The film got some appalling reviews on release – sick, filthy, degraded, disgusting… the whole grotty spectrum of negativity was unleashed onto it, but these days, it’s difficult to see what the critics got so offended about. It’s an ugly film for sure, yet for all its controversy, this is a film ABOUT sacrilege and blasphemy, and is not necessarily a sacrilegious or blasphemous film. The infamous dream sequence where Jeanne has a vision of Grandier as Christ, with whom she proceeds to lick his wounds and roll around in the mud, is an audacious, stunningly weird, bold moment, and moments like this (sexualising Christ) was going to infuriate some. The scene feels as forbidden to us as it is to Jeanne, and that’s the point. Of course, Ken Russell being the outrageous director he was, the ‘Rape of Christ’ scene certainly intends to shock, thanks to the wild camerawork, uninhibited performances and intense music, but it’s not just shock for shock’s case – then again, this was far beyond what audiences were used to back in 1971, and the likes of A Clockwork Orange, Straw Dogs, The Exorcist, The Texas Chain Saw Massacre and so on would only contribute further to the seventies being the most challenging decade in cinema history in terms of what was permissible on screen. There is (even in the ‘X’ rated version) disgusting things to behold, but it doesn’t feel excessive or gratuitous. It does however, repel, and that’s what it’s supposed to do.

When I was growing up, Oliver Reed was little more than a comedy drunk, the one who loved to dance on chat shows, or (less amusingly) make sexist comments to feminist critics. Oh, and he was one of the Musketeers. Before re-watching The Devils, I knew he’d made some respectable films in the sixties, and he was an undeniable screen presence, but his off-screen antics threatened to overwhelm his cinematic achievements. As for Ken Russell, I knew him as an outrageous, over-the-top director whose only films I’d seen were the ones he made in the Eighties and Nineties – stuff like The Rainbow (decent DH Lawrence adaptation – decent as in it’s a decent film, I haven’t read the book), The Lair of the White Worm (ridiculous, almost bad, but fun), Whore (just bad) and his TV adaptation of Lady Chatterley’s Lover (very, very appealing, but I was sent upstairs because it was too rude – fair enough, it was too embarrassing to watch with my family). When I first saw The Devils, I thought it was good, great on a purely visceral level (even if I was too young to know what the word ‘visceral’ meant) but was arguably too young to really appreciate it. The thing is, there wasn’t much of an opportunity to revisit the film, as it more or less got withdrawn from Warner Bros.’ release schedule, the big-studio clearly getting cold feet over releasing such a controversial film. So even though it’s a Warner Bros. film, it’s the British Film Institute who have released it on DVD, albeit in the compromised UK ‘X’ cut (be thankful it’s not the butchered US ‘R’ cut).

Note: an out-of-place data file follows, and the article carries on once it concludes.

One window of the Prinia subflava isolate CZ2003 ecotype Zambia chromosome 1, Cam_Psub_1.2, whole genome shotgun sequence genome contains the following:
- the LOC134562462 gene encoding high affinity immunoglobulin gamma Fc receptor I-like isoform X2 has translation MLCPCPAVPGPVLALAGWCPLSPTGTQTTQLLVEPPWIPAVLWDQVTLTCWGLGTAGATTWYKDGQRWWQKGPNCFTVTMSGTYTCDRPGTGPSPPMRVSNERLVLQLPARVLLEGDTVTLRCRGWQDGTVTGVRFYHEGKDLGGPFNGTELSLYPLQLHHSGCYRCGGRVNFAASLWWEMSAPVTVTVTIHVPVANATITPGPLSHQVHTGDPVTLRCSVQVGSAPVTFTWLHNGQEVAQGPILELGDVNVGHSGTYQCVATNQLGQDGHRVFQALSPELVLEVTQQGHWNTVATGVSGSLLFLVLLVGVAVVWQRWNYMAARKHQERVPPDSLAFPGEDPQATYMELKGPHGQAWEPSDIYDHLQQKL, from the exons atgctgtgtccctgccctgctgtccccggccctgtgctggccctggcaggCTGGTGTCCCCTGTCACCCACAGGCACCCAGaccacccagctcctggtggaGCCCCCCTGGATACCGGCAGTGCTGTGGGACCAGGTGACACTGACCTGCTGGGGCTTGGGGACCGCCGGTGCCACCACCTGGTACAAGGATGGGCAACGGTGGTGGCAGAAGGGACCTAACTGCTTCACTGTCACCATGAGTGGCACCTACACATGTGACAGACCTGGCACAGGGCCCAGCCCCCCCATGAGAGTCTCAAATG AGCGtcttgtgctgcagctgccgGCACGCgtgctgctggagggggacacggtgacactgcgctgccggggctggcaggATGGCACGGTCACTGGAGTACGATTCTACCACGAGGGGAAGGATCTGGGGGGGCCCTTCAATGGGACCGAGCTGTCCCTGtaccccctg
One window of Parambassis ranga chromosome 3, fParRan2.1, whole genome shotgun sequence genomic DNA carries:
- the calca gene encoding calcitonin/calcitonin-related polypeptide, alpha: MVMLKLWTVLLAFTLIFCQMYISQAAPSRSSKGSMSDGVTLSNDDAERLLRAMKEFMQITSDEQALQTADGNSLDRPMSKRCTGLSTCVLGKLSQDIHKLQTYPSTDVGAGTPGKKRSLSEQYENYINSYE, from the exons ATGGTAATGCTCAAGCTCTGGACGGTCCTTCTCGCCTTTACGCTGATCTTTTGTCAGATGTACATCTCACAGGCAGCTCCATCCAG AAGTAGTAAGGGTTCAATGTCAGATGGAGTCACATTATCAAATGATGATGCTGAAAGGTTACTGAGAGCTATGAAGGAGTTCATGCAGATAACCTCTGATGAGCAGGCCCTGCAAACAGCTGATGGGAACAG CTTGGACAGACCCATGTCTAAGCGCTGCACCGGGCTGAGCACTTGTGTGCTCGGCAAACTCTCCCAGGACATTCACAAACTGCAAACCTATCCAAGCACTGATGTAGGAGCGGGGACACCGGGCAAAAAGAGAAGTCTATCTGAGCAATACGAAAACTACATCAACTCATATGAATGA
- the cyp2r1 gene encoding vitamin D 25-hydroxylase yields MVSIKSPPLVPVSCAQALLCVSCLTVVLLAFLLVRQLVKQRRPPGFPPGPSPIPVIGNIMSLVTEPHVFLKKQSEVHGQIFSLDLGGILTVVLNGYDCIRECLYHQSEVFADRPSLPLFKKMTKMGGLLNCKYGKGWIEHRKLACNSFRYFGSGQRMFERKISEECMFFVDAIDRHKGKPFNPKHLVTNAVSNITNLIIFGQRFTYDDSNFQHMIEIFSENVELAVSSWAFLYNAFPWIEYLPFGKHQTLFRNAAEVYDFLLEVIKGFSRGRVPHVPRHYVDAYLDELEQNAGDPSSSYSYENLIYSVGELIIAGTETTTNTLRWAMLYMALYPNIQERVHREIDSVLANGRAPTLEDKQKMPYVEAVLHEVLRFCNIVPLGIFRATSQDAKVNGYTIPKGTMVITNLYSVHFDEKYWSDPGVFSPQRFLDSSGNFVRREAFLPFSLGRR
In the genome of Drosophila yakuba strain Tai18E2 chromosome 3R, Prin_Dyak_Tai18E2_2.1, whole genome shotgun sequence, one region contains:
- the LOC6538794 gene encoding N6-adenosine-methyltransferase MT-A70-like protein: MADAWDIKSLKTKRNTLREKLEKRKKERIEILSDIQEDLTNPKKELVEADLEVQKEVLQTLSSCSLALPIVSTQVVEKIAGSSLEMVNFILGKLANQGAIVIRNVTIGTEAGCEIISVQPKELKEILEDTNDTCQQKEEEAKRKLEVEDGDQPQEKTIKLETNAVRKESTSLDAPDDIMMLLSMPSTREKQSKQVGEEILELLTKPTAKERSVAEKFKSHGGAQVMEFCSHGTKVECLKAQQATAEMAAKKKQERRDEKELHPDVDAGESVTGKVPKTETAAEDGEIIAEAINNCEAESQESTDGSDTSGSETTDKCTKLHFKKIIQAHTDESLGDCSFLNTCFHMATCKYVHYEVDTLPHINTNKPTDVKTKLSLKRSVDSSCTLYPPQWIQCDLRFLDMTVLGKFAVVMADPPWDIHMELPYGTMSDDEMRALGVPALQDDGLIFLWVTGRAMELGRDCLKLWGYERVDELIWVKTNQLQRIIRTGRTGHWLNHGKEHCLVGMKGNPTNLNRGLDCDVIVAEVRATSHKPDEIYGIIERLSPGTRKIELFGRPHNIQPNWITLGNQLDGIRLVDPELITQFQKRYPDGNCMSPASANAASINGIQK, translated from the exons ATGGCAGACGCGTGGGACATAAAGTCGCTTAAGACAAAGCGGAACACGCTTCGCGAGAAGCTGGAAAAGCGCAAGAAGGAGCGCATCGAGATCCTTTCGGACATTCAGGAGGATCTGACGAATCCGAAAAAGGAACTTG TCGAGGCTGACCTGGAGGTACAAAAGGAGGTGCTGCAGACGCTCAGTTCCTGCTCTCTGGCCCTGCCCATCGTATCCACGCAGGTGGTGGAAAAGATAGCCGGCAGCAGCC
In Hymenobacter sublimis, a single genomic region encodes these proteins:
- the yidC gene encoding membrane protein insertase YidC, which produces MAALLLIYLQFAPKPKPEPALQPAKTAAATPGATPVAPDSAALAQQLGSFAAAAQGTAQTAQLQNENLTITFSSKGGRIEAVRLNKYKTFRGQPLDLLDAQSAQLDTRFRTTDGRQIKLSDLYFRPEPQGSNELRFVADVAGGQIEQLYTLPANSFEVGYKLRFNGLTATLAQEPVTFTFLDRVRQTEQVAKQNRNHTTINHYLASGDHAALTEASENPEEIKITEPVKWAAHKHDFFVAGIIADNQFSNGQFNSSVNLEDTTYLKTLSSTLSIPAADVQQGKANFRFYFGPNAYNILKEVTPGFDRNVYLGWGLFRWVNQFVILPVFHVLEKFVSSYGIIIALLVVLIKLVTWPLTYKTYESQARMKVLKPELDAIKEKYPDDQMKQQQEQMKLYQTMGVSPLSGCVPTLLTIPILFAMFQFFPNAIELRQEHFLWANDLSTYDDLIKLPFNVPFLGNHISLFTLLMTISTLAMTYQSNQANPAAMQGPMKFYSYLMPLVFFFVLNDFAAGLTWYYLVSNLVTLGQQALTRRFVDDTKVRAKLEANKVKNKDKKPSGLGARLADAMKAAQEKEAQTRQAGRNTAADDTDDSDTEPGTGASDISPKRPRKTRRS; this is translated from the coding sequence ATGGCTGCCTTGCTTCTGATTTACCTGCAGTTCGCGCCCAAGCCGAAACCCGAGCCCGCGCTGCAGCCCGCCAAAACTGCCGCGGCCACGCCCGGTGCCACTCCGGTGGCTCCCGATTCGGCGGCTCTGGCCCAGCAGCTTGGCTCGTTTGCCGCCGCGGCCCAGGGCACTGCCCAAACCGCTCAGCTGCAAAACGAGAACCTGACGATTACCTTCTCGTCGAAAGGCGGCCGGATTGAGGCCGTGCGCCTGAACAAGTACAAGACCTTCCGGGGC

The film is almost an embarrassment of riches – the confidence and sweep of the film is breathtaking – I haven’t seen many of Russell’s other highly rated films (I’ve only seen the badly rated ones), but I’ve heard that this represents him at his peak, and Derek Jarman’s sets are totally striking, using white to a startling and intense degree, while Peter Maxwell Davies’s atonal, near avant-garde score only helps to hammer the horror further into your mind. As for the performances, Reed is just brilliant in this – the screen just eats him up, his presence commands your attention; and his acting during his unbearable torture scenes is worryingly effective– the film’s almost too painful to watch during these moments, and it’s more to do with his performance than any on-screen violence. Vanessa Redgrave also gives a wildly abandoned, deeply impressive performance – the best I’ve ever seen her give, frankly. Hysterical madness and the like is a tricky thing to pull off on screen – it’s all too easy to go overboard into laughable silliness, but here it works. It’s a fearless performance. It’s also weird to see familiar TV faces in the likes of this, such as Dudley Sutton (from Lovejoy), Georgina Hale (from kids TV show T-Bag, and she gets naked in this, which feels wrong to watch for some reason) and Brian Murphy (George and Mildred), but they acquit themselves very well, especially Sutton, who is particularly loathsome as Richelieu’s deputy. There’s also Michael Gothard, who’s probably best known as the silent killer in For Your Eyes Only; as the witch-hunter assigned to ‘prove’ the demonic influence in the convent is real, he’s brilliantly manipulative and extravagant, stirring things up no end. Finally, Gemma Jones (as Grandier’s clandestine bride) adds some much needed purity and innocence to a film decidedly bereft of such things.

This is a film of its time, but for all time too, sadly enough. The film’s handling of corruption and those it brainwashes and victimises leaves one drained. It ends on a particularly grim note, and seems so dispirited with human nature that it’s a sad experience overall. It’s also one of the most remarkable films ever made, and anyone who can handle it should watch it.